The Democratic Republic of the Congo seems to be following through on its new mining code that raises royalties and taxes on mining companies.
The Democratic Republic of Congo (DRC) looks to be following through on its new mining code that raises royalties and taxes on mining companies.
According to Reuters, which reported it had seen a draft government document detailing the new law, no substantial concessions have been made to mining companies that had been negotiating with the government.
The draft of regulations – clocking in at a decent read of 702 pages, has been circulating among mining companies operating in the Congo and retains mention of a “special tax on excess profits,” which takes a 50 percent share of profits when commodity prices are 25 percent higher than planned in a bankable feasibility study by miners.
Miners Glencore (LSE:GLEN), Ivanhoe Mines (TSX:IVN), Randgold (LSE:RRS) and many others had unveiled a proposal to the government in April that would have deleted the 50 percent windfall tax in favor of a sliding scale on royalties. The companies argued that this alternative would be a more effective way to comply with the government’s desire for a larger share of profits.
The companies said in an April 23 release that they were hoping to resolve the issue with provisions that would “explicitly preserve mining agreements entered into by the government.”
“A mutually acceptable solution would support and encourage the substantial investment the DRC requires for the optimal development of its mineral resources and the growth of its economy,” the companies said in the release.
The miners are clearly not getting through, as according to Reuters, the current draft makes no mention of a stability clause for miners – which under the previous code insulated them against changes to fiscal codes for up to ten years. It also gives the Prime Minister the ability to decree minerals as “strategic substances” which can have a ten percent royalty slapped on them.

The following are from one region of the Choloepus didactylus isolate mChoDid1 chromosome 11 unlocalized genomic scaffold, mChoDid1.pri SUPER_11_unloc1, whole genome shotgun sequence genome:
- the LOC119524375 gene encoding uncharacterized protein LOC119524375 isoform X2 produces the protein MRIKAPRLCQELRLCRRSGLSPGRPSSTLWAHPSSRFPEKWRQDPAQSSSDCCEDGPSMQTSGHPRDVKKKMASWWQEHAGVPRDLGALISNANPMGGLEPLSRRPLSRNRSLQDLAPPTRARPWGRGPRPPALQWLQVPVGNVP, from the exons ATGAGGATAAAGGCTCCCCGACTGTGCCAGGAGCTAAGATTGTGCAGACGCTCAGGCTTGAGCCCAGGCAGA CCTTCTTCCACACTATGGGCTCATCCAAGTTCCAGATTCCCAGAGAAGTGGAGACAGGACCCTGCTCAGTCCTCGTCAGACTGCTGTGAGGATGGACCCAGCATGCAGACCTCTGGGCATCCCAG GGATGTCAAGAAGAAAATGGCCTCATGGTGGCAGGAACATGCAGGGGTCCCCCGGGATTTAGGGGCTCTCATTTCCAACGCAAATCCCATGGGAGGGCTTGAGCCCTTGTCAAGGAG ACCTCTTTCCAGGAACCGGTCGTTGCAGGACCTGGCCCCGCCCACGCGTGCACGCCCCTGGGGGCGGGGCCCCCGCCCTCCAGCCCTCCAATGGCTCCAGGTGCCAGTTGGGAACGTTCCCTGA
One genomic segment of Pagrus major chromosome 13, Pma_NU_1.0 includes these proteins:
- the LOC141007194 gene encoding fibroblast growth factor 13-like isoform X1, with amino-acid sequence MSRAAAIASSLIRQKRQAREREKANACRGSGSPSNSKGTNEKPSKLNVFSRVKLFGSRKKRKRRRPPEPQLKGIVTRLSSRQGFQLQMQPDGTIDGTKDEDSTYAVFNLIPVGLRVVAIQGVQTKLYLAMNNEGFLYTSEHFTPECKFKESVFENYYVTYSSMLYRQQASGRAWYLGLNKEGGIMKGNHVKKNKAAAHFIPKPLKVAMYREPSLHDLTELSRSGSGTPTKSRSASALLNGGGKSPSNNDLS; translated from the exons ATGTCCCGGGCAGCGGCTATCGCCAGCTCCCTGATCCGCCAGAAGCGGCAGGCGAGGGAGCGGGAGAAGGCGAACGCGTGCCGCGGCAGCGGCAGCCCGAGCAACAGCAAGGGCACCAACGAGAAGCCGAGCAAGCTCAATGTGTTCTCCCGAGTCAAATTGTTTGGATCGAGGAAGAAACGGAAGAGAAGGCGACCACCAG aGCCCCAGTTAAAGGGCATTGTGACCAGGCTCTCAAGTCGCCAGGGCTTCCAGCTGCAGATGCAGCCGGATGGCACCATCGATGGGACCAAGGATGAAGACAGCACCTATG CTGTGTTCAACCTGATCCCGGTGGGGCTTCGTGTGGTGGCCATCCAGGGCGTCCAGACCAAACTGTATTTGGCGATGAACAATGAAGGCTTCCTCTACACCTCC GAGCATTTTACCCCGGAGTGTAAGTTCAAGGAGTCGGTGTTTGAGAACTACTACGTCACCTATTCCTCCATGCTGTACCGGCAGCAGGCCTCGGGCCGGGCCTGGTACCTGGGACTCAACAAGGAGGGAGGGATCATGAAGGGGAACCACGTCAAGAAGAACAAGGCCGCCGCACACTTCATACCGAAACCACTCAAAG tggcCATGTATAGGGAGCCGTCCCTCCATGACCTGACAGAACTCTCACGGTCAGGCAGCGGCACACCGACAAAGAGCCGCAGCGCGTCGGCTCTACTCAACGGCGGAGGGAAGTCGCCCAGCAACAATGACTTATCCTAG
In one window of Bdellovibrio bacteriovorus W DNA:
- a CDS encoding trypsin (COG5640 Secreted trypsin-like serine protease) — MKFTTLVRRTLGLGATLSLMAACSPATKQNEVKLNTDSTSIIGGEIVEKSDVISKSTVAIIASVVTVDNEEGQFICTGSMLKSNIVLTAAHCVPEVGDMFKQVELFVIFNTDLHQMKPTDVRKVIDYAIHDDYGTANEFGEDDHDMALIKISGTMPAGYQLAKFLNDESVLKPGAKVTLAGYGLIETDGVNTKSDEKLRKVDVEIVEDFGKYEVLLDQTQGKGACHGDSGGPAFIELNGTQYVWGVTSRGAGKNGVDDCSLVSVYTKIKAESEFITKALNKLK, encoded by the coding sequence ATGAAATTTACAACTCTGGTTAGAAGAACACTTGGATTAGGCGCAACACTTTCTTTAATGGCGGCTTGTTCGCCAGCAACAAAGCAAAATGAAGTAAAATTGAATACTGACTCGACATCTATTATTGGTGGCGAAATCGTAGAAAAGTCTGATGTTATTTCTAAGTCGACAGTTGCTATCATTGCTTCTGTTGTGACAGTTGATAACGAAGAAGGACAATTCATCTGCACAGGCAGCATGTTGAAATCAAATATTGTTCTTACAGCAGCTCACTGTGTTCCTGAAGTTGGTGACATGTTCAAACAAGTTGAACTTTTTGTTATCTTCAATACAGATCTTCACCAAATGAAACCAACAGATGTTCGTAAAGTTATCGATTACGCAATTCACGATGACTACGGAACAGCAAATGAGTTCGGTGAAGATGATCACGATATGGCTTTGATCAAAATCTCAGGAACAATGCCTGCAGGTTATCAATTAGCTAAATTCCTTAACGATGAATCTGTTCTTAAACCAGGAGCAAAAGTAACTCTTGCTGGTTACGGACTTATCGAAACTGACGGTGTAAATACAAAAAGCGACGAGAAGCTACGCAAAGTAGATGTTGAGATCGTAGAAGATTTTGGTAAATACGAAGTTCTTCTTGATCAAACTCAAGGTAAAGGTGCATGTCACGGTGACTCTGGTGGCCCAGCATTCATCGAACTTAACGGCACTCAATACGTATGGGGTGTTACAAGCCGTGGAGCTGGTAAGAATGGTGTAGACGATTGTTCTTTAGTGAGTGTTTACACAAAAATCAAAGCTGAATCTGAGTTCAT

According to the Prime Minister’s office, cobalt will receive that designation, and copper is being considered, which will do damage to miner’s bottom line.
The DRC is a magnet for international mining corporations – and it’s no wonder. The African country accounts for 58 percent of global cobalt output, and is Africa’s largest copper producer.
The new laws hit hard and fast when they were passed by the DRC legislature earlier this year – tanking Canadian miner Ivanhoe Mines shares by 14 percent, and Anglo-Swiss mining giant Glencore by almost 2 percent immediately after the news. Both companies have major copper and cobalt operations in the African country.
News that Kabila’s government is not giving an inch on the new laws will pour salt in the wound for Glencore.
The company has been struggling in the Congo with an attempted dissolution of a major copper operation by a government-owned JV partner, a fight in Congo and London courts over royalties from the same operation and others with former partner and, according to the US, allegedly corrupt Israeli billionaire Dan Gertler, and the lingering attention of a Canadian investigation into payments made in the DRC.
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Securities Disclosure: I, Scott Tibballs, hold no direct investment interest in any company mentioned in this article.